price signals, enhanced transparency and improved access, “close
oversight of retail payment systems remains necessary”.

The RBA’s review of payment systems was published in September
2008, and stated that the RBA believed the reforms had
“significantly improved competition in the Australian payments
system.” According to the RBA, reforms have had the desired effect
of liberalising access and removing restrictions on merchants that
had weakened competition in the system, and had increased
transparency, leading to more appropriate price signals to
consumers. Subsequently, the RBA announced that it would consider
stepping back from regulation of interchange fees, but would only
be prepared to do so if industry players took further steps to
reduce the risk that deregulated interchange fees in the credit
card systems would increase from current levels.

The RBA is now looking at changes to the EFTPOS system to
further boost competition and the ability to compete effectively
with the international card schemes. Also, the ‘honour-all-cards’
rules could be modified to allow merchants to make separate
acceptance decisions for any card for which there is a separate
interchange fee.

However, any changes to the honour-all-cards rule would meet
with stiff opposition from Visa and MasterCard. In its submission
to the RBA’s review, Visa stated that it opposed any dismantling of
the rule.

Meanwhile, MasterCard states that the benefits of the ‘no
surcharge’ rule need to be evaluated on a country-by-country basis,
and that the RBA’s approach undervalues the benefits merchants
receive from accepting credit cards. It is safe to say that Visa
and MasterCard broadly disagree with the RBA’s view that reforms
have been beneficial.

Away from interchange regulation, banks themselves could assume
far greater powers to examine the finances of their customers under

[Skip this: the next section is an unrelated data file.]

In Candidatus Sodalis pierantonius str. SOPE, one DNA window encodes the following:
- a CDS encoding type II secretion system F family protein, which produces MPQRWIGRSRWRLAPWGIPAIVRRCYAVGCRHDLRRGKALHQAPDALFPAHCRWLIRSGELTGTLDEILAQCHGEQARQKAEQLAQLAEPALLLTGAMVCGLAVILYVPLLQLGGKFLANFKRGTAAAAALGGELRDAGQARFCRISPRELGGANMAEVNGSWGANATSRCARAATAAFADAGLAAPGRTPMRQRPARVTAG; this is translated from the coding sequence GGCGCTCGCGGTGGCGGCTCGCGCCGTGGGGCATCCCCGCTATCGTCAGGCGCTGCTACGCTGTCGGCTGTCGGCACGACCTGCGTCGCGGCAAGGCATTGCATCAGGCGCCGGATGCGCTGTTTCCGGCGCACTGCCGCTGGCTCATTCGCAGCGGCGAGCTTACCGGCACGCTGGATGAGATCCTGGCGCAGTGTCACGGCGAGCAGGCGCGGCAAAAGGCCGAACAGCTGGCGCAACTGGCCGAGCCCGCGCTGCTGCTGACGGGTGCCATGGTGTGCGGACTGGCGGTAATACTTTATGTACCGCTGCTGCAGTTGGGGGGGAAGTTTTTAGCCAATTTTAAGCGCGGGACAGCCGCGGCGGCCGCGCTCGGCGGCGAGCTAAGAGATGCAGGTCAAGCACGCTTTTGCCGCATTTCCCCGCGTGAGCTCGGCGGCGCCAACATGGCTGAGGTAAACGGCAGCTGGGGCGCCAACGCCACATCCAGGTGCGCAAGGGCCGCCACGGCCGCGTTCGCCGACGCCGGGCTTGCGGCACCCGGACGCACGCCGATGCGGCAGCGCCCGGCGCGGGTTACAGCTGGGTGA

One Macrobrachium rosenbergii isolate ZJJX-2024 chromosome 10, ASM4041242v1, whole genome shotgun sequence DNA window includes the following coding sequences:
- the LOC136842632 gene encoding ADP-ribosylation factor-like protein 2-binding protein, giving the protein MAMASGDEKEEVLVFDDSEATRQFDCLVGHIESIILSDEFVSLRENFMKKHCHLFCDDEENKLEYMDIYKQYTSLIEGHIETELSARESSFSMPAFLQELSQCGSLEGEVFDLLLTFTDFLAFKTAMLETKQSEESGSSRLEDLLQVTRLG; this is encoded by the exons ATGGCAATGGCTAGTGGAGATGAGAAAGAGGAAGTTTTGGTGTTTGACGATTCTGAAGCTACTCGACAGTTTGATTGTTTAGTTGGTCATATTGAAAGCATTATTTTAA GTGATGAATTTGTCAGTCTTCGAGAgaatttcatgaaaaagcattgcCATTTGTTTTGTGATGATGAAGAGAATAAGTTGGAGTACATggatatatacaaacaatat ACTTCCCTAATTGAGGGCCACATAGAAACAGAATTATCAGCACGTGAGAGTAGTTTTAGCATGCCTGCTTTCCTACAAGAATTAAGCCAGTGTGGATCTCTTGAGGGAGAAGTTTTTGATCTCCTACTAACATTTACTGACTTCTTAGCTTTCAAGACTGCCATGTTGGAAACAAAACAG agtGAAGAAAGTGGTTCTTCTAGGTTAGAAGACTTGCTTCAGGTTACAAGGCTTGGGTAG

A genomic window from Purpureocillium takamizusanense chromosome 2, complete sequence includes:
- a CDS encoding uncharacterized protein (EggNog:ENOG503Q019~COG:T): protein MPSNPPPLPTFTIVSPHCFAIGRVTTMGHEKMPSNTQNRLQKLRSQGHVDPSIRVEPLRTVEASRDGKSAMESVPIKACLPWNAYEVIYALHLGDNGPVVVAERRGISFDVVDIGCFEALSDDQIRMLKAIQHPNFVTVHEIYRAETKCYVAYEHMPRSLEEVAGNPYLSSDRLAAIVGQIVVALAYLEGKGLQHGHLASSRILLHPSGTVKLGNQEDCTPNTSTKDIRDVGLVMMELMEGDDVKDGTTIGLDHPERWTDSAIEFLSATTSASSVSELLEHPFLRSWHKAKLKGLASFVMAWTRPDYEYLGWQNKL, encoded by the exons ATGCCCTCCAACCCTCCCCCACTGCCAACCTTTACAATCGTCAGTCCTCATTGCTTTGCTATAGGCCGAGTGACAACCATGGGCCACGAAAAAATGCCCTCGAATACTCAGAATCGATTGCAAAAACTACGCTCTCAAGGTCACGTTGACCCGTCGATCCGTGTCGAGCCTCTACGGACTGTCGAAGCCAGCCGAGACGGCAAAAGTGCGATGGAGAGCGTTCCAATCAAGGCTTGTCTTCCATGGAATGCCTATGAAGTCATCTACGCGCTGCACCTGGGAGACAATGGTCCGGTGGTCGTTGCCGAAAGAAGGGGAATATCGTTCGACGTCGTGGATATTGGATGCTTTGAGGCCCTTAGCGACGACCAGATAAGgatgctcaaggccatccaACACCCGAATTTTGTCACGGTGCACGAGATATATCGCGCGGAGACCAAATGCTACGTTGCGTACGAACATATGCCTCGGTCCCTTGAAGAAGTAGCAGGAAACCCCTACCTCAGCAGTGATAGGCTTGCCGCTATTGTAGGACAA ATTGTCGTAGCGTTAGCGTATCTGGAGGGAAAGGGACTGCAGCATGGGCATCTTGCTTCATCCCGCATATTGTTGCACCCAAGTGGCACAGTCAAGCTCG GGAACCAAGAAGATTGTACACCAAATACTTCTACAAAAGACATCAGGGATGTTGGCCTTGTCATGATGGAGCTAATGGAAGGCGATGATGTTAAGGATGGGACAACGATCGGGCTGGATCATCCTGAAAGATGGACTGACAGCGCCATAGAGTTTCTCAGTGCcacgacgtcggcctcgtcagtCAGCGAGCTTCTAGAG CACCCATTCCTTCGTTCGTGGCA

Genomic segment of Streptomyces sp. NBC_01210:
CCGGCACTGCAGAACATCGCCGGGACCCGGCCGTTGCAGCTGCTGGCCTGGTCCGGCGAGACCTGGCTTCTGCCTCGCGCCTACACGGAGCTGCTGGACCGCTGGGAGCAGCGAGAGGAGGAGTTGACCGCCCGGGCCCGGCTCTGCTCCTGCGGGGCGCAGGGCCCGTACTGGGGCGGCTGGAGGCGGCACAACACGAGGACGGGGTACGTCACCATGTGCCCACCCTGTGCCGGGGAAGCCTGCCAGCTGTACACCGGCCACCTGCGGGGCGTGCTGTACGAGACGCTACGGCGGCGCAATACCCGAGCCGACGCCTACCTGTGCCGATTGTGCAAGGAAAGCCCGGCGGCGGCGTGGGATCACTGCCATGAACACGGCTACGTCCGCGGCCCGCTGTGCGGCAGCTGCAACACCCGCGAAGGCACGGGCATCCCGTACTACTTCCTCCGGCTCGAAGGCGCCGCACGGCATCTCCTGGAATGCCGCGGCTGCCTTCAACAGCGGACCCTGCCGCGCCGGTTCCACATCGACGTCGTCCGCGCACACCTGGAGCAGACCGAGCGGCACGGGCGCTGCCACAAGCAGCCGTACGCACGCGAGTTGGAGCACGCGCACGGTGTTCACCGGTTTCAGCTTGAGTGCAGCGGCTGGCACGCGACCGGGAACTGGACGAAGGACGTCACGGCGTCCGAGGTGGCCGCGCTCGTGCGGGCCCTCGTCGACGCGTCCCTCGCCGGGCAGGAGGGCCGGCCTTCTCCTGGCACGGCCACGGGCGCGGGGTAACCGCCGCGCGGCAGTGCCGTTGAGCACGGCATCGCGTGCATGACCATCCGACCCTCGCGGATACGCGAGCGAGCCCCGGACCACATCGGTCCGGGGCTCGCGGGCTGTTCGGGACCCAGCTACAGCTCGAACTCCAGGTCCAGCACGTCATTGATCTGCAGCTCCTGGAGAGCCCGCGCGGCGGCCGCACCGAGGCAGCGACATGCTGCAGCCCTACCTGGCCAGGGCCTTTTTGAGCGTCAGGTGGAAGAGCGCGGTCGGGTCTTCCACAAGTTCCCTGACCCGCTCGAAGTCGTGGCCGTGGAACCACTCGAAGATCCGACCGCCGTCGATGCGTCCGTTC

draft legislation that will go before Australia’s Federal
Parliament within the next few months.

Following the proposed changes, companies that undertake credit
history checks for lenders will now be allowed to keep detailed
records on individuals that detail their mortgage repayments,
credit card bills, personal loans and even phone accounts.

While the drafted legislation has come under fire from consumer
groups as well as those concerned about privacy and the erosion of
civil liberties, banks have welcomed news of the new rules, citing
that at present they have no way of checking whether a prospective
customer is lying about their borrowing history.

Card positioning and profitability

Apart from a shift to debit from credit, the reforms have also
had an impact on the profitability of issuers. Prior to the
reforms, interchange had been a significant source of revenue for
credit card issuers in Australia.

In 2002, card issuers received about A$750 million in
interchange fees (or A$46 per card), representing 18 percent of
total revenue. Since the reforms were implemented, that figure has
slipped considerably, leading to reduced rewards programmes and
more card fees.

Although not quite a saturated market, Australia’s credit card
market is becoming increasingly competitive, with between 500 and
600 credit cards available, with interest rates ranging from 8
percent to 28 percent.

Credit card issuers are somewhat restricted in their ability to
create growth through increasing cardholder numbers, and are
concentrating on generating higher revenues from existing
cardholders.

MAJOR PLAYERSAustralia: card usage trends

Commonwealth Bank of Australia (CBA)